Chris Ward

Runners Information

Your Name: Chris Ward

Occupation: small family business – Energy Metering

Home Town: Manchester (proud Nottinghamer)

Twitter Account: @chrishuyclassics

Runners FAQ

What is your running background?

A lot of football growing up specced the engine so to speak, followed by a few casual half marathons at University. A group of mates and I went through a coming of age training journey to compete in the 2014 Tenby Ironman, which I loved, but decided I preferred the 3 sports in their purer, traditional (and less visorey) forms. Bits and bobs of light coaching and runleading over the past few years, mainly through membership of London City Athletics Club and now Chorlton Runners, has ensured running is by far and a way leading the three in terms of priorities! An all-round enjoyment of endurance, exploring limitations and mentality, as well as a bit of a biomechanical quest to employ as close to traditional good form over longer distances as possible – whilst not accusable of plodding, this comes with its own risks!

 

When did you first start running Ultra marathons and why?

First A race was Race to the stones in 2015 (already with Sparta qual in mind), but ultra outright was the first edition of the Bingo run earlier that year in Bedford. I’m too disorganized with stats and charging watches etc to have been a platinum member of the pace/wattage academy, so was drawn to something a bit purer that was actually simpler and more human in approach, as well as in line with our evolution – something I studied at degree level. Sport-wise, ive always had a gritty-if-less-talented type of self identity when it comes to competition, so knew this would be my calling. That extra time and freedom from intensity is perfect to get moment-present and pretentious in beautiful natural surroundings, so throw in some shameless empty calorific aid stations, pseudo science and a fascinating relationship with pain thresholds (I am a bit of an over-thinker and like to be a reader/student of the pursuits I follow) and it was a done deal – ultras are the thinking athletes crumpet after all.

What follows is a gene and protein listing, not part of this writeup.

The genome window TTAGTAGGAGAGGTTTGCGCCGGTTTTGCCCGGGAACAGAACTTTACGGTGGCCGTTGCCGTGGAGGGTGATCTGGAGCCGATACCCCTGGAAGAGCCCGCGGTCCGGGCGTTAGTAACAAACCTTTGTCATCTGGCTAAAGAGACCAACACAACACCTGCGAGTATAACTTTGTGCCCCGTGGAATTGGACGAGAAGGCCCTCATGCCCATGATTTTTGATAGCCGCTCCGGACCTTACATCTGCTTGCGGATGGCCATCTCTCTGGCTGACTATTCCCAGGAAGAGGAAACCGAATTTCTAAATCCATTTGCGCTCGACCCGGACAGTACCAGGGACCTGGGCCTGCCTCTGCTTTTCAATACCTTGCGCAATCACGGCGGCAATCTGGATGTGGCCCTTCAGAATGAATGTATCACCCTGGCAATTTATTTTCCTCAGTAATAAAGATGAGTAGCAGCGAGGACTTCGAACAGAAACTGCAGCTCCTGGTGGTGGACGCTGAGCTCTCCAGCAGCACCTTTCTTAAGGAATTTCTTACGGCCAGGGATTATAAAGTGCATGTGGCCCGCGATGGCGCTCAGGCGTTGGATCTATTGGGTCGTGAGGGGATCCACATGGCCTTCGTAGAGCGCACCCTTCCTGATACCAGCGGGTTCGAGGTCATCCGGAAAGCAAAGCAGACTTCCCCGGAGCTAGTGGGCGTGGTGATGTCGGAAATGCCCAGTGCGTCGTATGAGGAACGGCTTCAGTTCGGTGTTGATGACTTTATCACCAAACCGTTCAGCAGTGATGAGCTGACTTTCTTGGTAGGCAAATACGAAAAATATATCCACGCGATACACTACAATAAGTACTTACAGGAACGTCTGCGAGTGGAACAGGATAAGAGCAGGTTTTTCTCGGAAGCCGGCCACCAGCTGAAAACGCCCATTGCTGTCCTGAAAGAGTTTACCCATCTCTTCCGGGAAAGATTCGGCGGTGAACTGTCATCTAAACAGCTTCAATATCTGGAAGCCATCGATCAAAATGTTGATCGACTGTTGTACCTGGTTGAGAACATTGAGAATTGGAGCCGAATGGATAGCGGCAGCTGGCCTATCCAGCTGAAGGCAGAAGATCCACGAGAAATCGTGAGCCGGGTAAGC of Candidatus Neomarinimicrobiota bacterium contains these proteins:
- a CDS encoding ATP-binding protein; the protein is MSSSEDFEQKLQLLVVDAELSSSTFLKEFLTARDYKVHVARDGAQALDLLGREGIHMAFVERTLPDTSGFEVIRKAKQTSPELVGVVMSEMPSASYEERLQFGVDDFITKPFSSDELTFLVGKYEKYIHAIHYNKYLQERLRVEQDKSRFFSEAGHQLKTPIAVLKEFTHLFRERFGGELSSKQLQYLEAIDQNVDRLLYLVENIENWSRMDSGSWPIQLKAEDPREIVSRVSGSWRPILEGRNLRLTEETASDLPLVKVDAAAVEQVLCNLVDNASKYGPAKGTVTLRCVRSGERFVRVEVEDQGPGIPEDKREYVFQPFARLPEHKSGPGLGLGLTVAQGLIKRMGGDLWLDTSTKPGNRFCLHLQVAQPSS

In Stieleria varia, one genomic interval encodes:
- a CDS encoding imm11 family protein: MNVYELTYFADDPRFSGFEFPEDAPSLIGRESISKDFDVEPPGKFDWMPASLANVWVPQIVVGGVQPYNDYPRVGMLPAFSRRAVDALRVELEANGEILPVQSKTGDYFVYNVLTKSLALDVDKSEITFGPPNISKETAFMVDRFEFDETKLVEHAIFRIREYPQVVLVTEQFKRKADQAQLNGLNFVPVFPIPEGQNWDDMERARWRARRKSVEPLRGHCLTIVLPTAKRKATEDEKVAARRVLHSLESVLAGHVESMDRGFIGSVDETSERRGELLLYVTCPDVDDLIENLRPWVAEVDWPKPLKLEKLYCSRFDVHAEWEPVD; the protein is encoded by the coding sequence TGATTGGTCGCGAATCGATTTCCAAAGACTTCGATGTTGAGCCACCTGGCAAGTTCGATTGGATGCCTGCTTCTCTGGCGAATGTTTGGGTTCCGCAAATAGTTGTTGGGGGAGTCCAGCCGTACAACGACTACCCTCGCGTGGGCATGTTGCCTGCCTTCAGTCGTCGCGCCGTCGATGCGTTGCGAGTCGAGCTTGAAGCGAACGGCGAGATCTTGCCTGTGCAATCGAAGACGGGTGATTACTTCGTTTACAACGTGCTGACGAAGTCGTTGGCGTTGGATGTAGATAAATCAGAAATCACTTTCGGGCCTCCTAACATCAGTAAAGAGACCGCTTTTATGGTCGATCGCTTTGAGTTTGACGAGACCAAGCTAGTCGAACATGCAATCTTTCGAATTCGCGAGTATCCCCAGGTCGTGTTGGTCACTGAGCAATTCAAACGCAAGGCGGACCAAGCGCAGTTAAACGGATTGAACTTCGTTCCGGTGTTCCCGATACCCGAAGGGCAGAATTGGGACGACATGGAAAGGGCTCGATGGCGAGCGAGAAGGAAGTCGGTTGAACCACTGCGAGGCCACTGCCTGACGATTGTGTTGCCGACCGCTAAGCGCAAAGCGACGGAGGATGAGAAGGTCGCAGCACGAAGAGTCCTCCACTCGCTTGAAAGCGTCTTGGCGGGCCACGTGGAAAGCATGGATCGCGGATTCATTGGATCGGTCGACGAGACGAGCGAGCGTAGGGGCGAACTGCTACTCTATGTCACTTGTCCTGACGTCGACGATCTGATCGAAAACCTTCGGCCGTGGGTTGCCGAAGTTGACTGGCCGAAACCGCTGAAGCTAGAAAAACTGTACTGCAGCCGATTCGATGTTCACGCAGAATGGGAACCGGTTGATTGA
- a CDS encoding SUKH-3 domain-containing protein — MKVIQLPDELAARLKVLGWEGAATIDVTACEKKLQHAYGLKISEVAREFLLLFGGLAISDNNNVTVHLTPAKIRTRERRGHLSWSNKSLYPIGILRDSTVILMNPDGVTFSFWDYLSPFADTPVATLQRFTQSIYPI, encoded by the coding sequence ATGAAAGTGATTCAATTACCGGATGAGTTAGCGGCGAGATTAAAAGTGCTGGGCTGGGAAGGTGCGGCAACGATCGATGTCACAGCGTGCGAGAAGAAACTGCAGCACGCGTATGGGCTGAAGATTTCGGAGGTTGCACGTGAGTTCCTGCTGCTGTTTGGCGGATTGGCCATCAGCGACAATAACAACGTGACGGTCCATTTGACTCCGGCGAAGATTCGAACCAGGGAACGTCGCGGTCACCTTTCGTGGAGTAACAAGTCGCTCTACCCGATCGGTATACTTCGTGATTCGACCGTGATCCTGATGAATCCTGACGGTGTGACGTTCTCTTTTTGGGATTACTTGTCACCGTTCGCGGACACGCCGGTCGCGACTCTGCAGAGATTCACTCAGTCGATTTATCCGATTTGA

When or where (at which events) are we most likely to see you?

Trailblaster 24hr on 13-14th July should be my longest formal distance ahead of sparta (and stab at a club record). I have a high intensity block of back-to-back marathon to 50mile(ish) runs in late may, starting with a friends 2nd Manchester Heart Run charity run to commemorate the Manchester bombings (22/05), Track Mara (sat) and 6hr track (sun) at Leigh on the weekend of 25/05, and a trail marathon on 02/06 in Portugal near Lisbon. April and June will be about frugally run-commuting to 2x “all-u-can-stretch “hot bikram introductory offers as heat acclimatization training (20 and 30 days), with lots of non-race asphalt running in the peaks throughout the summer. All welcome to join if up in the area… I will likely do a few 5k race leagues too, just to stay nice and “toesy” amongst the slower work.

 

What are your personal key running achievements to date?

Sparta qualifier at Canalathon 100k 2018, having missed out by 1 minute 2 years before with a late surge and hefty neg split!

20 minutes off qualifying for Kona at Ironman Wales – being 30 minutes behind after the swim didn’t help… but still an achievement.

Setting the record for fastest ever up a forested mountain whilst volunteering in the Ecuadorian cloud forest – wearing molded wellies. All predictably unnoficial!